University Librarian Tom Leonard also spoke, noting that Hearst academic benefactions were still producing results. Only five years previously the Library had received the last of the Tebtunis Papyri collected in Egypt on an expedition Hearst funded in 1899.
Leonard described Doe Library, where the gathering was held, as “another monument to Hearst’s vision” and a key element of the architectural plan she funded for the campus. Doe will turn 100 years old in 2012 and a Centennial celebration is being planned.
At the same time, the new Hearst exhibit will allow “many thousands of people to get to know Phoebe Hearst better.” “I think she would be very pleased this afternoon”, Leonard said.
“I think the family is enormously proud of the association” of the Hearsts and Berkeley, said Will Hearst, Phoebe’s great-grandson. “This is really kind of our mother ship” for family philanthropy.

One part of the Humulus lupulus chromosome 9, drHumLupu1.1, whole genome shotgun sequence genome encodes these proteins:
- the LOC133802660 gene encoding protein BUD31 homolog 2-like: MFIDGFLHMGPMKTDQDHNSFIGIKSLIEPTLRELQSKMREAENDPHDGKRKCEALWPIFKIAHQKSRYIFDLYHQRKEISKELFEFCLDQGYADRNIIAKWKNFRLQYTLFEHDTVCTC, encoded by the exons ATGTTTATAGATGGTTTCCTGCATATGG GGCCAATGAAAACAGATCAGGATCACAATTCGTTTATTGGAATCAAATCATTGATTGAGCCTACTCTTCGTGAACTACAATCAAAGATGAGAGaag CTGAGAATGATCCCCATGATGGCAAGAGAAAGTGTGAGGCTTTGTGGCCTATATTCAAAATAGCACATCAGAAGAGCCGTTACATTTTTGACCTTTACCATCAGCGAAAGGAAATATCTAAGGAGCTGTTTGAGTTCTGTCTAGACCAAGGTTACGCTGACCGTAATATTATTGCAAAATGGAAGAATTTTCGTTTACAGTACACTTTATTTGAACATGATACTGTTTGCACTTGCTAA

He was one of three Hearst descendants who attended the opening. The others were Anissa Balson and her daughter, Phoebe Balson.
“It’s not hard to be enthusiastic about Berkeley,” Will Hearst said. “This is a great institution.” “The University is really the seed corn of a society.”
“I’m particularly encouraged that the vocabulary of private and public is more emphasized”, he added. “The private sector is going to have to step up and do more”, as the University suffers from State budget cuts.
Hearst noted that the gathering “includes my old professor Kevin Starr. I’ll see you at office hours later,” he said, to laughter.
College of Letters and Science Executive Dean, Professor Mark Richards, told the gathering, “there’s so much to say about the Hearst legacy.” He reminisced that when he first came to Berkeley to join the faculty, a colleague took him to look at the Hearst Memorial Mining Building and told him, “Phoebe Hearst built this University better than anyone else.”
“Phoebe Hearst set a level of aspiration for this land grant university”, Richards said. She believed Berkeley “was supposed to be just as good as Harvard or Cambridge, or the great universities of Europe…and if you look around you, you’ll see that it is.”
Richards said that if he had lived a century ago and had a similar fortune to hers and decided how to spend it on the University of California, “I’m afraid that I would fall short of the power of her vision.”